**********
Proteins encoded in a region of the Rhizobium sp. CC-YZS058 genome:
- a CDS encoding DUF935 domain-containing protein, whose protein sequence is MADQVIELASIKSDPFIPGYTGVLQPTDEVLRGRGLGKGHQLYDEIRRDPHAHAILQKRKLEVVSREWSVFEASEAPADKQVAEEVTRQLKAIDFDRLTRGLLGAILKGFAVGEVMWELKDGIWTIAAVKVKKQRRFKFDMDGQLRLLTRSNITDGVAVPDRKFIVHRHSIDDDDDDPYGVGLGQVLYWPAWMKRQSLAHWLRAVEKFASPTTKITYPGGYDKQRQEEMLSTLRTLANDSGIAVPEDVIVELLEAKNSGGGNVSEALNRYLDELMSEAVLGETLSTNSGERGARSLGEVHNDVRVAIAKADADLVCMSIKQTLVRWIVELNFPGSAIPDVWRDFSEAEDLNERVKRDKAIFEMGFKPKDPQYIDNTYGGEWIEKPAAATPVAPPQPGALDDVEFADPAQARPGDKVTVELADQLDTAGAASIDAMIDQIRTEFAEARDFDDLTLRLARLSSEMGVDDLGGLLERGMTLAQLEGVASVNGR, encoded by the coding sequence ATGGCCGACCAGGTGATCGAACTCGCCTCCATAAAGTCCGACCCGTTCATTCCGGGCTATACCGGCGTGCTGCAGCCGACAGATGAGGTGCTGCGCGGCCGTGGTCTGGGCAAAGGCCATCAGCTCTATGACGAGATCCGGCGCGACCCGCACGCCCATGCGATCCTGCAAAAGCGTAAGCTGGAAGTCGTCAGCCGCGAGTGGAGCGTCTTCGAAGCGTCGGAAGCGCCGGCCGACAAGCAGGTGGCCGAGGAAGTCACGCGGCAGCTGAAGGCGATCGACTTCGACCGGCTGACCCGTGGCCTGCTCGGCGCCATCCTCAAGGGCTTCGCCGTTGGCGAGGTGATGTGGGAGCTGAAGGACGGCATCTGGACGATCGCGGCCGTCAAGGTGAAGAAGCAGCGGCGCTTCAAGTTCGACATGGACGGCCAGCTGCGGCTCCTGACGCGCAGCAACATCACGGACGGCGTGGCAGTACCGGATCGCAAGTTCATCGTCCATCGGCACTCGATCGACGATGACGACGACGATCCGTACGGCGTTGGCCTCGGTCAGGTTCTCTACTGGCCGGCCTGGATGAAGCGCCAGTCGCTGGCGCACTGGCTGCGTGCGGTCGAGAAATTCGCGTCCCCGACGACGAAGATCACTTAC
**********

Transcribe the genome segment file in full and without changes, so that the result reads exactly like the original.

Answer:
Proteins encoded in a region of the Rhizobium sp. CC-YZS058 genome:
- a CDS encoding DUF935 domain-containing protein, whose protein sequence is MADQVIELASIKSDPFIPGYTGVLQPTDEVLRGRGLGKGHQLYDEIRRDPHAHAILQKRKLEVVSREWSVFEASEAPADKQVAEEVTRQLKAIDFDRLTRGLLGAILKGFAVGEVMWELKDGIWTIAAVKVKKQRRFKFDMDGQLRLLTRSNITDGVAVPDRKFIVHRHSIDDDDDDPYGVGLGQVLYWPAWMKRQSLAHWLRAVEKFASPTTKITYPGGYDKQRQEEMLSTLRTLANDSGIAVPEDVIVELLEAKNSGGGNVSEALNRYLDELMSEAVLGETLSTNSGERGARSLGEVHNDVRVAIAKADADLVCMSIKQTLVRWIVELNFPGSAIPDVWRDFSEAEDLNERVKRDKAIFEMGFKPKDPQYIDNTYGGEWIEKPAAATPVAPPQPGALDDVEFADPAQARPGDKVTVELADQLDTAGAASIDAMIDQIRTEFAEARDFDDLTLRLARLSSEMGVDDLGGLLERGMTLAQLEGVASVNGR, encoded by the coding sequence ATGGCCGACCAGGTGATCGAACTCGCCTCCATAAAGTCCGACCCGTTCATTCCGGGCTATACCGGCGTGCTGCAGCCGACAGATGAGGTGCTGCGCGGCCGTGGTCTGGGCAAAGGCCATCAGCTCTATGACGAGATCCGGCGCGACCCGCACGCCCATGCGATCCTGCAAAAGCGTAAGCTGGAAGTCGTCAGCCGCGAGTGGAGCGTCTTCGAAGCGTCGGAAGCGCCGGCCGACAAGCAGGTGGCCGAGGAAGTCACGCGGCAGCTGAAGGCGATCGACTTCGACCGGCTGACCCGTGGCCTGCTCGGCGCCATCCTCAAGGGCTTCGCCGTTGGCGAGGTGATGTGGGAGCTGAAGGACGGCATCTGGACGATCGCGGCCGTCAAGGTGAAGAAGCAGCGGCGCTTCAAGTTCGACATGGACGGCCAGCTGCGGCTCCTGACGCGCAGCAACATCACGGACGGCGTGGCAGTACCGGATCGCAAGTTCATCGTCCATCGGCACTCGATCGACGATGACGACGACGATCCGTACGGCGTTGGCCTCGGTCAGGTTCTCTACTGGCCGGCCTGGATGAAGCGCCAGTCGCTGGCGCACTGGCTGCGTGCGGTCGAGAAATTCGCGTCCCCGACGACGAAGATCACTTAC